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Does Self-Control Depletion Have A Negative Impact in Sports?

November 24th, 2015 3 comments

Have you ever been so angry and frustrated at something that you begin having irrational thoughts or actions? Say you stub your toe and begin screaming profanities at the bureau that you stubbed it on. In your normal state of mind, you would know that it’s ridiculous to be screaming at inanimate objects when the cause of your frustration is entirely on you. So why do these irrational thoughts or actions happen in the first place, and why does our self-control seem to disappear in these instances? Self-control depletion, or losing the ability to control oneself has been recently looked at in greater detail, and real world implications of self control depletion are being discovered. An area that self-control depletion can have a large effect is in sports competition. Anyone who has played competitive sports knows the feeling of being so frustrated with an aspect of the game that they no longer act as themselves, and rather act on frustration and anger. Whether it comes from a ref blowing an obvious call or an opposing player performing a blatant foul on you or one of your teammates, a normally rational and unaggressive player can lose their self-control quickly. A study in 2014 by Englert and Bertrams looked at self–control depletion, focusing their study on the effects that self-control depletion has in sports. Being able to have self-control is a very important part of most competitive sports. From flipping over a chess table because you are frustrated by your lack of strategy, to hitting an opposing football player with the truck-stick because they badmouthed your teammate on the previous play, self-control comes into play more often than not in competitive play. Understanding the effects of self-control depletion in sports may just give you the competitive edge.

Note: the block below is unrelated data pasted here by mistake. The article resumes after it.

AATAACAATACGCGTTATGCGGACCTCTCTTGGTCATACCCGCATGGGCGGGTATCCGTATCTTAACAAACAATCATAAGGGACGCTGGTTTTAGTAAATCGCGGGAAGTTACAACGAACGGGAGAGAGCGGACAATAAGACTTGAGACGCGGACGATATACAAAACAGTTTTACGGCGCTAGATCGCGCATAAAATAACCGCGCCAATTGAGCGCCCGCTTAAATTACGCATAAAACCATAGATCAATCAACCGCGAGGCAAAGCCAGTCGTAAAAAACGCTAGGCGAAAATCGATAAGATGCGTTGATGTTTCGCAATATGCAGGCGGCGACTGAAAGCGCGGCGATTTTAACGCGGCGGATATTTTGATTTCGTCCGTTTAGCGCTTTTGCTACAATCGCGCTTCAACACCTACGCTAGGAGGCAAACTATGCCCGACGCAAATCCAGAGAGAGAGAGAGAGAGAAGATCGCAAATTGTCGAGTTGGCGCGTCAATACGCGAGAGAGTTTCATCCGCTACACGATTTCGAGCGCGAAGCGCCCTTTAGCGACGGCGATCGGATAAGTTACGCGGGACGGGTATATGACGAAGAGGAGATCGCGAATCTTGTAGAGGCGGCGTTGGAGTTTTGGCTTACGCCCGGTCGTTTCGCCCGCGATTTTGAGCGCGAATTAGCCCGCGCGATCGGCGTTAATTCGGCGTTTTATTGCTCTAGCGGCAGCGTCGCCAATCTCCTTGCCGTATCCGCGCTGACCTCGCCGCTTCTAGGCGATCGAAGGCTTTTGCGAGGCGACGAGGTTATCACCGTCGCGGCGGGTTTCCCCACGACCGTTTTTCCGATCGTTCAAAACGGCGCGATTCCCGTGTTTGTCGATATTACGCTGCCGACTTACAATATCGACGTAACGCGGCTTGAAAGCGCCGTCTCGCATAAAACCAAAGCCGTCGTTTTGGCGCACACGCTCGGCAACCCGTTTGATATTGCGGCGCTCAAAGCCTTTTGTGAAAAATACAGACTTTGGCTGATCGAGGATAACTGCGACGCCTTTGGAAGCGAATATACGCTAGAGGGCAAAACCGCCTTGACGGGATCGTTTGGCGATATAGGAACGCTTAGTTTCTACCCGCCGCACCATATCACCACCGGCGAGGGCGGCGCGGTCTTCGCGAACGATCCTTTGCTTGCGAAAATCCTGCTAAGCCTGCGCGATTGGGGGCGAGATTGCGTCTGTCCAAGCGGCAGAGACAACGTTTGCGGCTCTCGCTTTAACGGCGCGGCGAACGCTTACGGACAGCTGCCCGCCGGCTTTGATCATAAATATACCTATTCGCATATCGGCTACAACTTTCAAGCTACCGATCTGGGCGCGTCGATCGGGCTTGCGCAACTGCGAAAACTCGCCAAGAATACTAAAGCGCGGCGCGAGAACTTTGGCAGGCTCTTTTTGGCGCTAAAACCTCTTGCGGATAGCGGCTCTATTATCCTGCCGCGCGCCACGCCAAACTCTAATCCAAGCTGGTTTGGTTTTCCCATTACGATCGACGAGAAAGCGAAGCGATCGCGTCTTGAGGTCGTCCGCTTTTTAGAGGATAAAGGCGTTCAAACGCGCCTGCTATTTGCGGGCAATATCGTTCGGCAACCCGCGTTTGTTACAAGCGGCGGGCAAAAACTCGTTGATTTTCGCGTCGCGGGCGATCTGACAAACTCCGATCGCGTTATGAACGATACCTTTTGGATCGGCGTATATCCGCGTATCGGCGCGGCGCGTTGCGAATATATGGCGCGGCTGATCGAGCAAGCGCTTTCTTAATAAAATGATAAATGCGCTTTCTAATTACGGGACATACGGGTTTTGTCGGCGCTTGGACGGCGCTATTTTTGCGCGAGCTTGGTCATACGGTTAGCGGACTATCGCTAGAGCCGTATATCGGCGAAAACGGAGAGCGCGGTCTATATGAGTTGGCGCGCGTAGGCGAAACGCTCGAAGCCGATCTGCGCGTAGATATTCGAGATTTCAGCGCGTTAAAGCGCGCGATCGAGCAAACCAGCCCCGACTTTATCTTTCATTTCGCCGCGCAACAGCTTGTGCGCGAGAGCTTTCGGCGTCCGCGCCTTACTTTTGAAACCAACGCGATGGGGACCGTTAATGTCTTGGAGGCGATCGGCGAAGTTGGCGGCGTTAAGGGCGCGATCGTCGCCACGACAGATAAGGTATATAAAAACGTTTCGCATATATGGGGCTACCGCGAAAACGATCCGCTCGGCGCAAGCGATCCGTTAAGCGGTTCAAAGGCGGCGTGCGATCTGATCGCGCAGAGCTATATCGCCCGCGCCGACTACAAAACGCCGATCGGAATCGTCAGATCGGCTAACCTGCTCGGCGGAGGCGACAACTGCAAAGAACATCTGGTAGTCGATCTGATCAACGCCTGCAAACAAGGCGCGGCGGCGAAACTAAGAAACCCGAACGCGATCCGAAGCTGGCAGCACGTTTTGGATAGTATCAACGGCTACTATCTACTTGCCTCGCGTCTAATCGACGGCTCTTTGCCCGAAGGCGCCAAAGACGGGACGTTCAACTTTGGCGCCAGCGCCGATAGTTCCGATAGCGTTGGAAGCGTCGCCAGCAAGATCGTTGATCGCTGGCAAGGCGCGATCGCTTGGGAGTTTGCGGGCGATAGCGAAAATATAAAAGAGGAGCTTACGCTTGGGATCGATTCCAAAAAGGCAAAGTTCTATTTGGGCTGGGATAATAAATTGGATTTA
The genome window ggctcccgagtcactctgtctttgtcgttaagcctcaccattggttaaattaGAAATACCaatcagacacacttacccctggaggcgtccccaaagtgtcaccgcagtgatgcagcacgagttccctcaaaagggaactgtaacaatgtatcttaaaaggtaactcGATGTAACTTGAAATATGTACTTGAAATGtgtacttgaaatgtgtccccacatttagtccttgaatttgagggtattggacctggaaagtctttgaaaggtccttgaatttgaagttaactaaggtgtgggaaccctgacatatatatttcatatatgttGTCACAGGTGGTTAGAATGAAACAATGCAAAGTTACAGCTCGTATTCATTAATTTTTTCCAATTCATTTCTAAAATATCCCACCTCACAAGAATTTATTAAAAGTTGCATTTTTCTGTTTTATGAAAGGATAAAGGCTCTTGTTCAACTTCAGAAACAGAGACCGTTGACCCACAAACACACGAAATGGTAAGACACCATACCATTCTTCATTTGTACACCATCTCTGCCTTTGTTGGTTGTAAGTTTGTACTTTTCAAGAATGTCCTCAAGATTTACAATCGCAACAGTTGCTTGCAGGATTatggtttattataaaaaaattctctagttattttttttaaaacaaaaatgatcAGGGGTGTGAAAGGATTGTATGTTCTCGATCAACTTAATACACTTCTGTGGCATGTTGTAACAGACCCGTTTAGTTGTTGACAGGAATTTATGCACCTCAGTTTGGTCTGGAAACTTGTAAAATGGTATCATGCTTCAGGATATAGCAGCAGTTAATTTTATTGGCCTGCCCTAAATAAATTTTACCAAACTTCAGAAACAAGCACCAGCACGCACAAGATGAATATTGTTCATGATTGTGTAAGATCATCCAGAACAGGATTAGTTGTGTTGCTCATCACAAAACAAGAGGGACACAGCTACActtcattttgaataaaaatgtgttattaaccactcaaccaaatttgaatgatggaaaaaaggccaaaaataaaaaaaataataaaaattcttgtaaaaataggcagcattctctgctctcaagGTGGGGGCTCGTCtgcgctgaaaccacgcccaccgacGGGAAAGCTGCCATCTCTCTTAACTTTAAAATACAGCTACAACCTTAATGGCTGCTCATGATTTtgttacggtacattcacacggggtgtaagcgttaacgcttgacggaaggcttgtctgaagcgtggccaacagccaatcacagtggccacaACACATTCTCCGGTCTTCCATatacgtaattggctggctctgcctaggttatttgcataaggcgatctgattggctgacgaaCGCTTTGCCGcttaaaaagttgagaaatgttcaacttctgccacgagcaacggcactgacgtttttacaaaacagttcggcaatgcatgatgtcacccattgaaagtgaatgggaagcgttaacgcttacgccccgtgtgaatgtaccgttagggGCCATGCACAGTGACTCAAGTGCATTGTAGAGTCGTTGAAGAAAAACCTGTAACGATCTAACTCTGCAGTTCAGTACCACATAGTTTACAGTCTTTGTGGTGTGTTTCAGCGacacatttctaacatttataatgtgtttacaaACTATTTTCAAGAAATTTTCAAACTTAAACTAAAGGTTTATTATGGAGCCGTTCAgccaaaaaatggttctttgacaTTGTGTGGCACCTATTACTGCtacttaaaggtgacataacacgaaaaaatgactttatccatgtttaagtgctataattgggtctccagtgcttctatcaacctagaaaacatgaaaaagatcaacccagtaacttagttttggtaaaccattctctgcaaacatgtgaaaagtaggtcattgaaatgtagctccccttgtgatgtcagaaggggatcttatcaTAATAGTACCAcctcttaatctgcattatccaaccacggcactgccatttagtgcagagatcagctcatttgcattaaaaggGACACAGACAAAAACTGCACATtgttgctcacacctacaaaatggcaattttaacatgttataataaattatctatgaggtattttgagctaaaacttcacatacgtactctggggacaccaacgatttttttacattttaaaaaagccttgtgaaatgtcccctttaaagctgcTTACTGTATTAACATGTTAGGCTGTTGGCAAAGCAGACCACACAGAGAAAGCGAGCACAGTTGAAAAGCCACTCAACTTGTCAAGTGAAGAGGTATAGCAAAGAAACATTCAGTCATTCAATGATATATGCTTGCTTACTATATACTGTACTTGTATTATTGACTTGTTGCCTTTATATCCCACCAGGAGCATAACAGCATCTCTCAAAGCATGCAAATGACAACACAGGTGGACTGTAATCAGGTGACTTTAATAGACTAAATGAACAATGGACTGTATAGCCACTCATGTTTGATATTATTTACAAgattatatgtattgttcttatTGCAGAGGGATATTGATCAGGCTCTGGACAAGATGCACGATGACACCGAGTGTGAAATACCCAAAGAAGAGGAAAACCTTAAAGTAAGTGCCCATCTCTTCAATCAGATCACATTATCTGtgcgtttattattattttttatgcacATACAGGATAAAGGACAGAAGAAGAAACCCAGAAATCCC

Self-control can be defined as the process of voluntarily controlling an impulse or habitual action, such as choosing to eat an apple instead of a piece of cake when you are on a diet. Much like how attention is a limited resource, self-control is also limited in its capacity. In sports, attention is spread to many different things, and since it is a limited resource, it is difficult to pay attention to self-control while attending to so many other distractions. Attention has often been described as a “spotlight”, and you must move the spotlight around to focus your attention on different things. In sports, that spotlight is constantly moving around, trying to focus on the most important aspect of the game. Since you are trying to focus on so many different things, you are spending much less time focusing on your self-control, and allowing it to get out of hand when presented with situations requiring utmost self-control.

After a first act of self-control, the resource is depleted for a certain amount of time, and it is not replenished instantly (Baumeister et al., 1998). This time period where the resource has been depleted is called “ego depletion”, and further acts of self-control are temporarily impaired during this period. This study also aimed to look at how certain aspects of sporting competitions can actually deplete self-control strength. In order to do this, the experimenters relied on the effect of vicarious depletion. Vicarious depletion can be described as mentally reliving the actions of a person who had to exert self-control and having your own self-control depleted as well.

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